Tell us about your time on the farm

As an intern, my duties change with each new day and project.Day-to-day you can see me in the kitchen helping our cooks with meals, preparing bedrooms for our visiting artists, or about the property sweeping and cleaning. Then there are larger restoration projects about the farm. I have painted rooms, cleaned out a barn, and planted many flowers.

I meet the artists who visit, take walks on the trails, observe the nature around me, and sometimes chase the free-range chicken who get into my flower garden.

In addition to this, I have been inspired to continue a couple of projects that have been stuck in my head. Putting the pencil to paper again and drafting my ideas and characters has made me very happy. I hope these projects will materialize and I can someday see them come to life on a stage. I have been very productive at Ryder Farm!

What are you studying?

I am getting my BFA in Acting at the University of North Carolina School of the Arts theatre conservatory. I will graduate this coming year! HOORAY!

How did you hear about Ryder Farm?

I first heard about the farm from Harry Poster, the Company Manager of SPACE, last fall. He had described the place, and I had been interested since then.

Emily Simoness, the founder, visited UNC School of the Arts to talk to my class about the project. Since then, they haven’t been able to keep me away.

Favorite part?

There have been numerous things that I find myself becoming attached to at SPACE. Some that immediately come to mind include the solitude and quiet of the area—which, for me, have been a really nice contrast from the city; the paths meandering in and around wide open fields, woods, nature; the free-range chicken walking about the property, all of whom seem to be getting bolder by the day; and how every building around me contains artifacts and are themselves a part of history—the building we house our artists was constructed in 1795! These things combined make this place special.

There is an energy about Ryder Farm that draws itself from the serenity, solitude, and history of the place. As hokey as it sounds, I am a firm believer that there is some sort of a special energy here. I can write about it and use all sorts of fancy adjectives in an attempt to explain it and not sound so crazy, but there is no way to best describe it other than actually being here amongst the serenity, solitude, and history. In the three weeks I have spent on this farm I have felt it and have seen other artists inspired by it. Such energy is the source of artistic inspiration.

I also enjoy getting to know the artists in residence who are at different phases in the development of their projects. I get to be around creative minds, and then I get to witness what they have been working on! It’s not every day you get to be around so many professionals from all over. I have met so many people in the span of my three weeks here, and I have learned so much to apply to my own craft.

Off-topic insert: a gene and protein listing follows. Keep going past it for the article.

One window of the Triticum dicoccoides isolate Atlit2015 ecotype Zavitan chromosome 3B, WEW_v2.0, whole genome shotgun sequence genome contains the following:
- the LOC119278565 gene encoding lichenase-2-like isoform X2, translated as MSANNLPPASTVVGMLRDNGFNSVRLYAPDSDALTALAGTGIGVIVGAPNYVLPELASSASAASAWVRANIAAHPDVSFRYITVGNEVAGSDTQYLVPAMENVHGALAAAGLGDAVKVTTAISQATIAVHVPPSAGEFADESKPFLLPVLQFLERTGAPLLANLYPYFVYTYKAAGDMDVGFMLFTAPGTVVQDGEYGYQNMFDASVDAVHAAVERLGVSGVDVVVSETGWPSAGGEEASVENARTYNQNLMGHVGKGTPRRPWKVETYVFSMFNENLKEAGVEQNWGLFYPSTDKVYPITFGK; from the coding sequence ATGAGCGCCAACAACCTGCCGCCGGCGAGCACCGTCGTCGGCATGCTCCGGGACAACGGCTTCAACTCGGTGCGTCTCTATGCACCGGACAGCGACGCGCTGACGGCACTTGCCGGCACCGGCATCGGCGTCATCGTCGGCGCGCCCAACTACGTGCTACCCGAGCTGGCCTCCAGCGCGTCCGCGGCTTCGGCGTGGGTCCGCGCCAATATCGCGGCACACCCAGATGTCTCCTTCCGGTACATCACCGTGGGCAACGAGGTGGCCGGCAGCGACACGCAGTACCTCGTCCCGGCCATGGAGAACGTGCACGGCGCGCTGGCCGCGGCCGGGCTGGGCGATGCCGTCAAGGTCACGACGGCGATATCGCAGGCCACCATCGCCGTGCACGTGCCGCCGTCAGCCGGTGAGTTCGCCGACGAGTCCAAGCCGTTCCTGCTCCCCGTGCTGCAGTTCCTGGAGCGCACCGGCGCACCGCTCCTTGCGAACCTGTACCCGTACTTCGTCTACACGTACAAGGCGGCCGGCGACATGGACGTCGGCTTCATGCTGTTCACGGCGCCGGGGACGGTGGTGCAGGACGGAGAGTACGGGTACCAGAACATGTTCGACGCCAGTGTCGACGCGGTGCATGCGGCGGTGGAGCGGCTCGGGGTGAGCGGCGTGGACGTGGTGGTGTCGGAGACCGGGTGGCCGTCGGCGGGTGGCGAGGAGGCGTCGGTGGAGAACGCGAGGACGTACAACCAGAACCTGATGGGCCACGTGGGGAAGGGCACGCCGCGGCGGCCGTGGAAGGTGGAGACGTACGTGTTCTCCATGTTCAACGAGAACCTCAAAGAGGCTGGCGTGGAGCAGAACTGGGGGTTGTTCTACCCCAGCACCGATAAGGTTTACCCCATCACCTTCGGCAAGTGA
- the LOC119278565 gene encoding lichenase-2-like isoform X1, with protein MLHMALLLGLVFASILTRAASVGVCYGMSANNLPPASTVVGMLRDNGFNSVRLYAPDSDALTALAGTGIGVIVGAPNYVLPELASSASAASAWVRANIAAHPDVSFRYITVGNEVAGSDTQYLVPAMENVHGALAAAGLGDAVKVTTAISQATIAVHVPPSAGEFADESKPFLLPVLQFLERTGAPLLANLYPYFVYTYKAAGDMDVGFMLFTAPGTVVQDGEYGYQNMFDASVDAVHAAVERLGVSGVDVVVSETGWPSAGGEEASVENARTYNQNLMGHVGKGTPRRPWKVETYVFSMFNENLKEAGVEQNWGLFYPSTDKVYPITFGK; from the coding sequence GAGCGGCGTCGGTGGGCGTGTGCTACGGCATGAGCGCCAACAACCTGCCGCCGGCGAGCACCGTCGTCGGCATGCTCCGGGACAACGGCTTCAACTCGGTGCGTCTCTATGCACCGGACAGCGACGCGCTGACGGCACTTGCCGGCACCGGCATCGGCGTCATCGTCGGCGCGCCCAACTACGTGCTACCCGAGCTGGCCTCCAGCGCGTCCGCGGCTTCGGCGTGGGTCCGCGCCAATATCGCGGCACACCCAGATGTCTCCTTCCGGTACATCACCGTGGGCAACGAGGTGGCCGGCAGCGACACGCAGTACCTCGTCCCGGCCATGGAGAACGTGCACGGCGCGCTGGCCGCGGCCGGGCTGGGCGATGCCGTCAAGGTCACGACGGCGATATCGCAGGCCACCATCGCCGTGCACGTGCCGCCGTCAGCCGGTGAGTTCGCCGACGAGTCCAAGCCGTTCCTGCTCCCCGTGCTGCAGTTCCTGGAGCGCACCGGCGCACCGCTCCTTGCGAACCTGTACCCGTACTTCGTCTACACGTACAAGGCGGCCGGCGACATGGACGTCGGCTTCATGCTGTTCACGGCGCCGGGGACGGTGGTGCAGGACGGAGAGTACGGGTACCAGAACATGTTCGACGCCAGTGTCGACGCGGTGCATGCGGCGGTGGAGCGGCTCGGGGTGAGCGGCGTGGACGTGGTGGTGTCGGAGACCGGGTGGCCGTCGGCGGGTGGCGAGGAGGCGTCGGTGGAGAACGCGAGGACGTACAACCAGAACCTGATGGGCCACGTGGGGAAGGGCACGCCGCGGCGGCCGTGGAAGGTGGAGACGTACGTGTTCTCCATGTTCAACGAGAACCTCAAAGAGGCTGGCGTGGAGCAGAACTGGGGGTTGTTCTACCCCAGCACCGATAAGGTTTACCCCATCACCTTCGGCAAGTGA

I do have one specific favorite part about Ryder Farm, however, and should you ever get the opportunity to come visit us, this is what you absolutely must experience. On an evening when the bonfire is built and going and the sun is long gone, take a step onto the dock and look out onto Peach Lake for a surreal display of nature. At this time of night, the lake is glass and reflects the stars above. In the woods around you are a thousand glittering lights from fireflies, twinkling randomly. The sounds of bullfrogs, crickets, cicadas, and birds are almost deafening. It’s unreal, and it’s fantastic! The sights and sounds of a post-midnight Peach Lake will be one of the things I remember most about Ryder Farm.

Least favorite part?

I hate it when the artists leave. Their time on the farm, though productive, seems so brief! Each group brings with them their own liveliness, and they share it with us. For four or five days I get used to it, and then it goes when they leave. Then a new group comes in with a new liveliness.

What is your favorite farm animal or vegetable?

I have mentioned them twice before. On this farm, for some unknown reason, there are a growing amount of chicken roaming around. I don’t know how they got out of the pen. No one seems to know how they got out of the pen…

I find them really entertaining to watch, and they have a perpetual “Is this death or food?” expression about them.